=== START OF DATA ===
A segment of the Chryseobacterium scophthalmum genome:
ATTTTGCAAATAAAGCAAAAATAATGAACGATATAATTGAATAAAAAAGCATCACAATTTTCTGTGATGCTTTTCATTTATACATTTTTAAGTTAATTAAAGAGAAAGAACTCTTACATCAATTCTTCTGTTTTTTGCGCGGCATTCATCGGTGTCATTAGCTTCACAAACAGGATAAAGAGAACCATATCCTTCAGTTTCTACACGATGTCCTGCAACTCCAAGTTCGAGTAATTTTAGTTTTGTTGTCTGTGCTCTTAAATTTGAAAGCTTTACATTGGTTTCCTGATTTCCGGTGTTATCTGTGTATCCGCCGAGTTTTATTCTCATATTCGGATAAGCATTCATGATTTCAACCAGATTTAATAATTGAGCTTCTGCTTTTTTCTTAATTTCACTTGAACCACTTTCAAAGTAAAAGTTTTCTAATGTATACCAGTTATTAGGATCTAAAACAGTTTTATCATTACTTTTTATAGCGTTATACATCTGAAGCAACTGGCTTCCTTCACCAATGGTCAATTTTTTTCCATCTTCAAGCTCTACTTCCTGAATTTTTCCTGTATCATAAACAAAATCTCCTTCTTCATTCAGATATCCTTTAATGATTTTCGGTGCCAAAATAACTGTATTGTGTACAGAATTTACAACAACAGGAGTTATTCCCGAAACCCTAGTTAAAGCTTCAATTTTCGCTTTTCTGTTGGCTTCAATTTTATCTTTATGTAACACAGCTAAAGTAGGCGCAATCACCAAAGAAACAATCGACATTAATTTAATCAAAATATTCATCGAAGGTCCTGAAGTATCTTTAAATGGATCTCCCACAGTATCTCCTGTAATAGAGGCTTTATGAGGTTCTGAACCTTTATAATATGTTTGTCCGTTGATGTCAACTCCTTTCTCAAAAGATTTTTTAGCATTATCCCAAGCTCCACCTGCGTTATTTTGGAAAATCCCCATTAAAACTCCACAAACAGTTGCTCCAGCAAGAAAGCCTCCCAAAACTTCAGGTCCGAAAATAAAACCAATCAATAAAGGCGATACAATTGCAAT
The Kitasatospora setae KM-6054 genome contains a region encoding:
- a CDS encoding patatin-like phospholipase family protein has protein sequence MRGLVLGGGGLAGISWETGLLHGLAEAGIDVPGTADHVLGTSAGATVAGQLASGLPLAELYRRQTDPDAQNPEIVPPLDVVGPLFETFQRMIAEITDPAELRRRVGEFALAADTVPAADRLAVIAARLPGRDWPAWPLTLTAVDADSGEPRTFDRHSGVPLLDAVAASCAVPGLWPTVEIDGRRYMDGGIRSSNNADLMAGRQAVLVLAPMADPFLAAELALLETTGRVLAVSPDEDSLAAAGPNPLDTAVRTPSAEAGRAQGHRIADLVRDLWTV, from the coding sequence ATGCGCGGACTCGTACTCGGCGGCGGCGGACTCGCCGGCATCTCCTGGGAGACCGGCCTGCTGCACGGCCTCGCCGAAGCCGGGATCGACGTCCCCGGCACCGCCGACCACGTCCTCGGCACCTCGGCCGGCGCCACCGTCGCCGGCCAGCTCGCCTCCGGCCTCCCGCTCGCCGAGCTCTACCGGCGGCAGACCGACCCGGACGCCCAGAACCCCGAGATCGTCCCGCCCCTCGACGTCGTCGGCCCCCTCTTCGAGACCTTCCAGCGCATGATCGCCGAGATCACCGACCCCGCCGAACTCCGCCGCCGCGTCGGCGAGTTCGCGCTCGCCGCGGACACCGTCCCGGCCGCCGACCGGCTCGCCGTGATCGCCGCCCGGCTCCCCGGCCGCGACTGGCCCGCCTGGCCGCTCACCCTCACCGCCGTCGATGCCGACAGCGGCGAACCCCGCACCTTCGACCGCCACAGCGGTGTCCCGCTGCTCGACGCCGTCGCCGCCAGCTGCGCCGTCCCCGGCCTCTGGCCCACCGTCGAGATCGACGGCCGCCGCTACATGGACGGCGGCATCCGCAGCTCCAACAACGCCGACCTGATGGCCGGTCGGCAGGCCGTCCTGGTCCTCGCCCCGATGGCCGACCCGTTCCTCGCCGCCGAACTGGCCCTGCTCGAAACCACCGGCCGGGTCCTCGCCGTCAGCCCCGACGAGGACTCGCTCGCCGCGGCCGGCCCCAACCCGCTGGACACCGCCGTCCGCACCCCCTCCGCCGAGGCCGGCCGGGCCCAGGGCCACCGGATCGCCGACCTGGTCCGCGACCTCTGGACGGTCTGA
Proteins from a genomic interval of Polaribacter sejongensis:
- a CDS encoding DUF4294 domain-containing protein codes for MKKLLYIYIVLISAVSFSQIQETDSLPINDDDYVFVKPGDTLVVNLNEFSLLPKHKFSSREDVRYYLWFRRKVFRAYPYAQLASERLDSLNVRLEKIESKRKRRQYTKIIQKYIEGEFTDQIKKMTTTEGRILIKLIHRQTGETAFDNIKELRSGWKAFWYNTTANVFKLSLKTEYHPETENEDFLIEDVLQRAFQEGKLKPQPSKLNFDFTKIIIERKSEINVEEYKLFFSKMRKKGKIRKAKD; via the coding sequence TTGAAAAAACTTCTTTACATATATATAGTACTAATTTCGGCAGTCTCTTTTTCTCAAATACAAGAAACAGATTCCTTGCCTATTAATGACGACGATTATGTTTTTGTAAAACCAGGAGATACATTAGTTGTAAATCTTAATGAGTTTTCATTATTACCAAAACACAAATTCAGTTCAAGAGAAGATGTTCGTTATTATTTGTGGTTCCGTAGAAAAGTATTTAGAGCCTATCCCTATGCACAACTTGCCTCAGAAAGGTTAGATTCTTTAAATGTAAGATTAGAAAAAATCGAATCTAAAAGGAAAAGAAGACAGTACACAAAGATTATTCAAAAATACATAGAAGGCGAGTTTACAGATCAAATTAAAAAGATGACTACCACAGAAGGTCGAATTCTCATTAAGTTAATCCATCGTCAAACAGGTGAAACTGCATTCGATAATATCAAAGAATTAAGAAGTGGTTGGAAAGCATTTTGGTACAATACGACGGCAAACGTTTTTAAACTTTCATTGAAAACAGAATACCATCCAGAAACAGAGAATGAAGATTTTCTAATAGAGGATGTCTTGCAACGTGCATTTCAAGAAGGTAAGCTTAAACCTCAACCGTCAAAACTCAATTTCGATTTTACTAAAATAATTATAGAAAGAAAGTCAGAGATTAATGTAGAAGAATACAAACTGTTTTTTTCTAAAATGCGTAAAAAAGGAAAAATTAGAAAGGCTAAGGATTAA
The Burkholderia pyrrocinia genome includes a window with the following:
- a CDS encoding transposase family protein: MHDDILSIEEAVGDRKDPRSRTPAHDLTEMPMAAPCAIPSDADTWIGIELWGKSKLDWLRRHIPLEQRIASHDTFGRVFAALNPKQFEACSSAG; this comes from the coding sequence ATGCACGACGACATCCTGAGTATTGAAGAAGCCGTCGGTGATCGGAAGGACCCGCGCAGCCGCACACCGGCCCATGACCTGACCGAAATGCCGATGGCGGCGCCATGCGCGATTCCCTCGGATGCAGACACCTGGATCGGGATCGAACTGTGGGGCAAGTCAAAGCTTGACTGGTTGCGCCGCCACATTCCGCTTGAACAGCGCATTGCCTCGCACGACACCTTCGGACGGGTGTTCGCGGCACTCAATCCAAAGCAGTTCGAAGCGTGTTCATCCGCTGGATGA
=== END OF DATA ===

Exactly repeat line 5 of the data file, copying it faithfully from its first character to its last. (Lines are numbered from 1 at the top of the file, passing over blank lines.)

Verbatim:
Proteins from a genomic interval of Polaribacter sejongensis: